Charity's plea to make the Harrogate district the most accessible disability-friendly place in the country

Members of Open Countrys Harrogate Tandem Club.Members of Open Countrys Harrogate Tandem Club.
Members of Open Countrys Harrogate Tandem Club.
A charity that provides a vital social lifeline to hundreds of disabled people has backed the Harrogate Advertiser's new Think Access campaign with Disability Action Yorkshire to make the Harrogate district the most accessible and disability-friendly place in the country.

Open Country has been awarded a £5,000 grant to buy a specialist bike and develop its programme of activities which help disabled people across our district to enjoy the countryside without any barriers. The charity is passionate about accessibility and making sure that no one is ever made to feel sidelined.

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The new electric tandem will be specially adapted for wheelchair users, and makes an invaluable addition to Open Country’s thriving tandem cycling groups in Harrogate, Ripon and Wetherby.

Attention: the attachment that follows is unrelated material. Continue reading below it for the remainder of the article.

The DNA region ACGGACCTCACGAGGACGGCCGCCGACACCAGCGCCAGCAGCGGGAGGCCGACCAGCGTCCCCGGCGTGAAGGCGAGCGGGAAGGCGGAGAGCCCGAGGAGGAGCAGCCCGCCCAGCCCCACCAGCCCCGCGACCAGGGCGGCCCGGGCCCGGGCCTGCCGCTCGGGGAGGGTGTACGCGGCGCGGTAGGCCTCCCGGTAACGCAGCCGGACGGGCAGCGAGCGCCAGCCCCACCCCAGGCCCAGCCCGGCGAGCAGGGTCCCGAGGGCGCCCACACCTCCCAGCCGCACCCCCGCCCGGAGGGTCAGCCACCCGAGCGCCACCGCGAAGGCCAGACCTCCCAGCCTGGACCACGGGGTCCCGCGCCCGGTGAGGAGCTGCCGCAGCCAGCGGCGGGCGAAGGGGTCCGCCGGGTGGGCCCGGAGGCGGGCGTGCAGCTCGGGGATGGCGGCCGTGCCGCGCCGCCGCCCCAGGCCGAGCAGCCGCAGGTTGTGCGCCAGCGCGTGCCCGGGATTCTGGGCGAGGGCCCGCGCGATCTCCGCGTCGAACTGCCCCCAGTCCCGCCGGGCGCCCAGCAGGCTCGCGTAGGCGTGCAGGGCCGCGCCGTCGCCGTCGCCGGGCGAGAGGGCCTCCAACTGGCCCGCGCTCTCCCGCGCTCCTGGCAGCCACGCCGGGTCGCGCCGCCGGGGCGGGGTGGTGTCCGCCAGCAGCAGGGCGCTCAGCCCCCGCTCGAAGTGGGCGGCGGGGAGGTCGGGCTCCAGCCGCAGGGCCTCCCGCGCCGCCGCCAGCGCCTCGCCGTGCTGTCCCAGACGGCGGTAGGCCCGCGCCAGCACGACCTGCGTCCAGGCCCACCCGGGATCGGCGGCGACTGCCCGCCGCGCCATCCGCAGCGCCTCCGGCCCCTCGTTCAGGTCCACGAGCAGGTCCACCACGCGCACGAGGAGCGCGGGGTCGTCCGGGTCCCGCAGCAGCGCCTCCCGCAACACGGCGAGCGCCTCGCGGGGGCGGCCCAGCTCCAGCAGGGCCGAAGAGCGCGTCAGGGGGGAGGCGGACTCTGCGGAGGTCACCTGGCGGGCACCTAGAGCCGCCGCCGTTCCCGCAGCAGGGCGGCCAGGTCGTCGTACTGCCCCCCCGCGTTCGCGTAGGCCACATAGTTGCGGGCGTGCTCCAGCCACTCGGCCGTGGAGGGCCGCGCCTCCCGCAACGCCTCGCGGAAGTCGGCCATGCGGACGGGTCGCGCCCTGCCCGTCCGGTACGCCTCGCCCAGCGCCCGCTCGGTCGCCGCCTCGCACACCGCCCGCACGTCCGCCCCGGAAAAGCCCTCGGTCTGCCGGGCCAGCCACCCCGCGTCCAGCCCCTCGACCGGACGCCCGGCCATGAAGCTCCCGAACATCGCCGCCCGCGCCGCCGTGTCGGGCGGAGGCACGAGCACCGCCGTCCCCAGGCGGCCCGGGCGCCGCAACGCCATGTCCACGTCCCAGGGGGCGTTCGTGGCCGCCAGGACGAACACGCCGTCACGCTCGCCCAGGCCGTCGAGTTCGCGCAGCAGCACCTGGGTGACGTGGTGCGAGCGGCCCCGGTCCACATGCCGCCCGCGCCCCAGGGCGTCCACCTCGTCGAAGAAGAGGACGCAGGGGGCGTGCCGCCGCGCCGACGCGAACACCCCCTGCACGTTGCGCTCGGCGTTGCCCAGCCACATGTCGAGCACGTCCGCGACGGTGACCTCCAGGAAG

More than 350 people are supported by the charity, which runs a wide range of activities including wheelchair-accessible walks and rambles, nature study outings, and other outdoor pursuits.

Harrogate's critically ill stroke patients will be diverted straight to Leeds or York from next yearOpen Country’s Chief Executive, David Shaftoe, said: “Put simply, everyone should be able to access the countryside as a right, not a privilege. Open Country helps disabled people to access the countryside throughout the year.

“We are very happy to pledge our support to the Think Access campaign and hope that it encourages and inspires people to consider ways to enhance accessibility at outdoor sites across the Harrogate district and beyond. Our members have a physical or sensory disability, or have mental health problems, and walking, cycling and conservation activities are hugely therapeutic to many who would normally struggle to access the countryside.”

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Open Country was nominated for the community grant from OneFamily by one of its countryside activities officers, Chris Hunter.

He said: “We currently only have one bike that’s specially adapted for people in wheelchairs and it’s not electrically assisted. Receiving this grant means we can welcome even more people to our clubs and open the countryside to wheelchair users who may not ordinarily get the opportunity. It’ll make a real difference, helping us to ensure that our tandem clubs are accessible to all.”